I don't know about "allowed" but sure you can do it if you want to. For course projects we are occasionally required to design some electronic circuits. At most places if you are doing any engineering study you have to take some electrical or electronics courses and if you have taken logic design, basic electronics and some computer architecture I'm sure you can design the basic circuits and do some programming but this is all for small projects. Any sizeable and well designed project will require input from several fields and its virtually impossible for one person to be proficient in all of the fields required for designing cutting edge technology. Take pacemakers for example; you cannot hope to design an optimized working pacemaker without input from biologists, physiologists, material scientists, electrical engineers and mechanical engineers. There is just too much to consider for one person.
  12. Aug 17, 2011 #11
    Ok, I will rephrase my question. who do you think contribute more (lets say in exoskeleton suit and robot devices), EE or ME??

    about 'allowed', i mean "qualified or required" (although you are a mech engineer) to design electronics for any professional companies.
  13. Aug 17, 2011 #12
    Im also considering physics as an alternative for University. I have totally no idea what physicists can do.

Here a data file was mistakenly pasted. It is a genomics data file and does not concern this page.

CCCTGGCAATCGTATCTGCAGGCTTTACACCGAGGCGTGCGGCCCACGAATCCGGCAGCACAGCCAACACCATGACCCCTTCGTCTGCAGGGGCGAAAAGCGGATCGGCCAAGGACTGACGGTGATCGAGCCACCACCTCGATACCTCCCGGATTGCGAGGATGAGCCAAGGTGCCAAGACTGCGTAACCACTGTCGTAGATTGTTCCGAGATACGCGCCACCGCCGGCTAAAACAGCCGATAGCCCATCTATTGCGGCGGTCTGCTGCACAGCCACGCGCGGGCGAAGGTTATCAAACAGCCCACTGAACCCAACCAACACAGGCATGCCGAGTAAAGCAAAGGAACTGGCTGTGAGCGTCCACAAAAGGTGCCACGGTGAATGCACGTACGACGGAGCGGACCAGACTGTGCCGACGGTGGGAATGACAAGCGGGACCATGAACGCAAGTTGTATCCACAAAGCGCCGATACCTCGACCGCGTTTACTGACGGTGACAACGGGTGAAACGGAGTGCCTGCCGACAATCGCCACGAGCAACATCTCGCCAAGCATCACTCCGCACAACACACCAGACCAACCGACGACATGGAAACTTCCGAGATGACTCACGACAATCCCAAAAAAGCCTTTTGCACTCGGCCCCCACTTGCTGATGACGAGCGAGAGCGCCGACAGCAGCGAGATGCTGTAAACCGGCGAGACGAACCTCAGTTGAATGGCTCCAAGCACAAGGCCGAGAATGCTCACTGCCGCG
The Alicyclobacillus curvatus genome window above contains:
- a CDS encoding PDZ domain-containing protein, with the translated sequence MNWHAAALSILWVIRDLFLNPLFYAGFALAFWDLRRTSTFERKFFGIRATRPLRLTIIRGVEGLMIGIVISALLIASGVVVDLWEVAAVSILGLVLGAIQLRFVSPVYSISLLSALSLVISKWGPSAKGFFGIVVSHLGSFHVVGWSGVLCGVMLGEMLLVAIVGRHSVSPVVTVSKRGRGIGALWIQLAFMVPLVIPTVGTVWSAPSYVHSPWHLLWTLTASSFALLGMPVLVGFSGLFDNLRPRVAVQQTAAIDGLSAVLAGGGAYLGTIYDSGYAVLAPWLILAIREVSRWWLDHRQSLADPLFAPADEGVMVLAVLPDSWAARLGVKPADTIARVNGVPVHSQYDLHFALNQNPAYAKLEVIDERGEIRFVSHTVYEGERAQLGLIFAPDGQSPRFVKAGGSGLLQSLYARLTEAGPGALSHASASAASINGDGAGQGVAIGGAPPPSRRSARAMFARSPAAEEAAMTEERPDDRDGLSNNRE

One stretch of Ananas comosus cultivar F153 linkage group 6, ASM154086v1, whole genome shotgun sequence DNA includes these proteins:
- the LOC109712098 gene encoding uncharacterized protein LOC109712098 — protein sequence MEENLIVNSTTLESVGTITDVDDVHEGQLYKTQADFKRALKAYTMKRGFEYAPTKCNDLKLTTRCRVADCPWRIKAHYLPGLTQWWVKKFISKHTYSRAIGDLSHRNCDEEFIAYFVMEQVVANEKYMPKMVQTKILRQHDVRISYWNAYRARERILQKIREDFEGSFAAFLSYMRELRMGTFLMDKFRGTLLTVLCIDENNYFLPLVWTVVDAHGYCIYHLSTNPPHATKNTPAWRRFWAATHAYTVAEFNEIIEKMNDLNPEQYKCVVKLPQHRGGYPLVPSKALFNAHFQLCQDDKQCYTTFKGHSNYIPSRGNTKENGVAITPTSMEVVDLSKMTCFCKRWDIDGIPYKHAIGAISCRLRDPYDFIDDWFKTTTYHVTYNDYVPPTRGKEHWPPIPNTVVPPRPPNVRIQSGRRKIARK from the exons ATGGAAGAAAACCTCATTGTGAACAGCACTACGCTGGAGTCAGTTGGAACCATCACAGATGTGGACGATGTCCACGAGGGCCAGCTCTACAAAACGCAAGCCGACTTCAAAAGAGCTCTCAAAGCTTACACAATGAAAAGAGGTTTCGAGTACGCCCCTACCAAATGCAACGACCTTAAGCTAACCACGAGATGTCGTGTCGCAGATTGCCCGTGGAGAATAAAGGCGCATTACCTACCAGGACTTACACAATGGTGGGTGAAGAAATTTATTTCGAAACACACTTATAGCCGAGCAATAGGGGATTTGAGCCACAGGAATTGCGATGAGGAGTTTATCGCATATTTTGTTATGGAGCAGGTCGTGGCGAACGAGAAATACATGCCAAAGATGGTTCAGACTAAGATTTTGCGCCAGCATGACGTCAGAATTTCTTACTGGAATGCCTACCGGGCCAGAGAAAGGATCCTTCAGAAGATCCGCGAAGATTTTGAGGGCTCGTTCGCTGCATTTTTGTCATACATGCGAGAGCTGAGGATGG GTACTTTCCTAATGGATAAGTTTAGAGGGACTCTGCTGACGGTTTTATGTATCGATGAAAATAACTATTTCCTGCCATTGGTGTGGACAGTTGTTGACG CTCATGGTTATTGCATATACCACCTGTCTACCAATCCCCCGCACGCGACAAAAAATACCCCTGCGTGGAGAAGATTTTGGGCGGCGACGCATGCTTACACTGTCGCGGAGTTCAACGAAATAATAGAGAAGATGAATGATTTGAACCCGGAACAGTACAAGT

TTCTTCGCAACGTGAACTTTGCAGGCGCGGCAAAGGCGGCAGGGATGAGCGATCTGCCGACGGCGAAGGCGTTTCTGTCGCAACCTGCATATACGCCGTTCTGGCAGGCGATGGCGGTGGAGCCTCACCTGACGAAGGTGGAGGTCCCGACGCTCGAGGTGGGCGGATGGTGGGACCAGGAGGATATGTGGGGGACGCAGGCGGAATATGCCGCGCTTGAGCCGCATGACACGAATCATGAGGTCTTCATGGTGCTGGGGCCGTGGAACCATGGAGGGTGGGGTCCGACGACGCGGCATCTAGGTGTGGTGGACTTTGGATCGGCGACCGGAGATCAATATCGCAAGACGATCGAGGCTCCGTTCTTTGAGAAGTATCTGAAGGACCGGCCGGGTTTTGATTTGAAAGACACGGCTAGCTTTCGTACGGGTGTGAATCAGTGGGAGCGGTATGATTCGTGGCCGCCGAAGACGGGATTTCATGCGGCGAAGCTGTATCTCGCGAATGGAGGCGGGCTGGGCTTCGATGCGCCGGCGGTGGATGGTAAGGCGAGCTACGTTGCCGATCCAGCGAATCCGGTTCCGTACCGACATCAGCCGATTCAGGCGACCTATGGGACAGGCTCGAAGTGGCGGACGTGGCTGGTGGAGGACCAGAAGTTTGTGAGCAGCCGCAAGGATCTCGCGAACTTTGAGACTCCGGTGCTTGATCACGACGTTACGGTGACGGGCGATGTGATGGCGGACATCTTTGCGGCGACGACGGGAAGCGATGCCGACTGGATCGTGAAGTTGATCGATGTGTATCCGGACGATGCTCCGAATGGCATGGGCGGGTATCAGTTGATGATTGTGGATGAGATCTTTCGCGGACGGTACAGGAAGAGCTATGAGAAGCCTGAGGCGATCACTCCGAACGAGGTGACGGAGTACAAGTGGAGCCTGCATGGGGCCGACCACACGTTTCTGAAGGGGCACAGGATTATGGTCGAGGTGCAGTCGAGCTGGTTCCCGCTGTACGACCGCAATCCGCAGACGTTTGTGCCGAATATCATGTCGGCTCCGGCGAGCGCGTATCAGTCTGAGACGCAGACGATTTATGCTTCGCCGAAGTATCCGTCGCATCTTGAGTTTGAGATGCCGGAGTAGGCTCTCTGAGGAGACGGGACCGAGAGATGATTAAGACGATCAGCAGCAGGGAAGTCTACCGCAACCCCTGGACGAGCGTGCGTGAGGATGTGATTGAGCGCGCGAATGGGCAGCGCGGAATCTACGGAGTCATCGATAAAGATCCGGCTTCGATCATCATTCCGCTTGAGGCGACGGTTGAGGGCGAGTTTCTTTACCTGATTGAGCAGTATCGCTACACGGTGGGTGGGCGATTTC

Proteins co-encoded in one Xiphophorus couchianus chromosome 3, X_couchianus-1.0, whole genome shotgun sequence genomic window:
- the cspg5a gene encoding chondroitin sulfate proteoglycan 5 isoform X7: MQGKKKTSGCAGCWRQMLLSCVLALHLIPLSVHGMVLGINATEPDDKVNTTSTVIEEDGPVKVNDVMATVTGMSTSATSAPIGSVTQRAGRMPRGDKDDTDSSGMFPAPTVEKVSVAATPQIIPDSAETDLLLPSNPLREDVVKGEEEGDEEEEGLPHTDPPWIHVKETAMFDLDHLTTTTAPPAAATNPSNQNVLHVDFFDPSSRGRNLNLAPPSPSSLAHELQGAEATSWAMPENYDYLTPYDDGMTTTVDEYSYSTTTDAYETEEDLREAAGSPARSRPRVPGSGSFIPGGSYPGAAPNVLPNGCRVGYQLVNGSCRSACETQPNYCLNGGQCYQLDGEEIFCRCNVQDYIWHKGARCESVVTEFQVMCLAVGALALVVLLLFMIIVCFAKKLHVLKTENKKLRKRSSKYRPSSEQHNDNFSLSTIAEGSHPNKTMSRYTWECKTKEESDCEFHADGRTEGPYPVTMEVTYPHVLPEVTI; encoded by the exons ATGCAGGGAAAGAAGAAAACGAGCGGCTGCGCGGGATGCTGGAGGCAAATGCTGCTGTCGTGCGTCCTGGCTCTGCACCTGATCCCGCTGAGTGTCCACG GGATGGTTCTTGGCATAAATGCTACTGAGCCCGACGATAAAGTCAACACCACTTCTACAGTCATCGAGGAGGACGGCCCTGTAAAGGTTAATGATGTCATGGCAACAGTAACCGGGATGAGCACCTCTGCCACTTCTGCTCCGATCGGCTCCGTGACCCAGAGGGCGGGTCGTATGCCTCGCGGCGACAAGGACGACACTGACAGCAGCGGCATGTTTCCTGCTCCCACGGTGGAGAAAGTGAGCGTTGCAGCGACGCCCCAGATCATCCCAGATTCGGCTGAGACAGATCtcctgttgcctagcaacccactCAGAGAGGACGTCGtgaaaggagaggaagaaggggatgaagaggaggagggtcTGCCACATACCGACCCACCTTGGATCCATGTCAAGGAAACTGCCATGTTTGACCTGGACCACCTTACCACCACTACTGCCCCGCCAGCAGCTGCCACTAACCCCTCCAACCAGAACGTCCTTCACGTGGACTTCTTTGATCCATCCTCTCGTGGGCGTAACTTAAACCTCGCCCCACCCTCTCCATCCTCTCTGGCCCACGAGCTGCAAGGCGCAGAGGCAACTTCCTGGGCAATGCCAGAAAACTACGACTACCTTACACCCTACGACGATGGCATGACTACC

So my question about that is, can physicists design the things I mentioned?

    Also physics covers some of the topics in ME and EE..........
  14. Aug 17, 2011 #13
    Oh geez...so-called 'terrorists' rarely pack anything more advanced than AK-47's. I think our stealth bombers, laser guided bombs and long range, highly accurate artillery are more than enough to defeat the evil 'terrorists'.

    Is that really why you want to become an engineer?
  15. Aug 17, 2011 #14
    If more is what you ask, then I think its ME for both of those things.
    No, you wouldn't be qualified enough exactly, but, there is no strict line there. Of course someone hiring a person as a mechE wouldn't expect him to do EE's work, but, if, for example, you have previously shown exceptional skill in electronics and have just a mechE degree you maybe handed over some EE related responsibilities where you work. As a senior professional you may even be consulted on all matters engineering, even those outside your field. However, in research, in developing cutting edge stuff, a mechE's input in a EE related matter would quite worthless.

    All engineering is applied physics. A general degree in physics wouldn't give you enough practical skills to work as an engineer but you know the basic theory of almost all fields of engineering. Normally physicists wouldn't be involved in designing the things you mentioned however all the underlying theory of everything above comes from physics.
  16. Aug 17, 2011 #15
    If you want to make money and come home to your wife and kids at the end of the day, be a civil engineer. Work on the downtown bridge.
  17. Aug 17, 2011 #16
    Wait I got you. DeVry University. check it out.
  18. Aug 17, 2011 #17
    Look at OP's first post. It seems he never wants to get out of lab! :P
  19. Aug 17, 2011 #18
    I'm pretty sure this is just as true with any engineering. And Civil certainly wouldn't be the best fit for what the OP is interested in working on.
  20. Aug 17, 2011 #19
  21. Aug 17, 2011 #20
    Civil Engi. = NEVER!!! I just want to design and invent small devices NOT buildings and houses......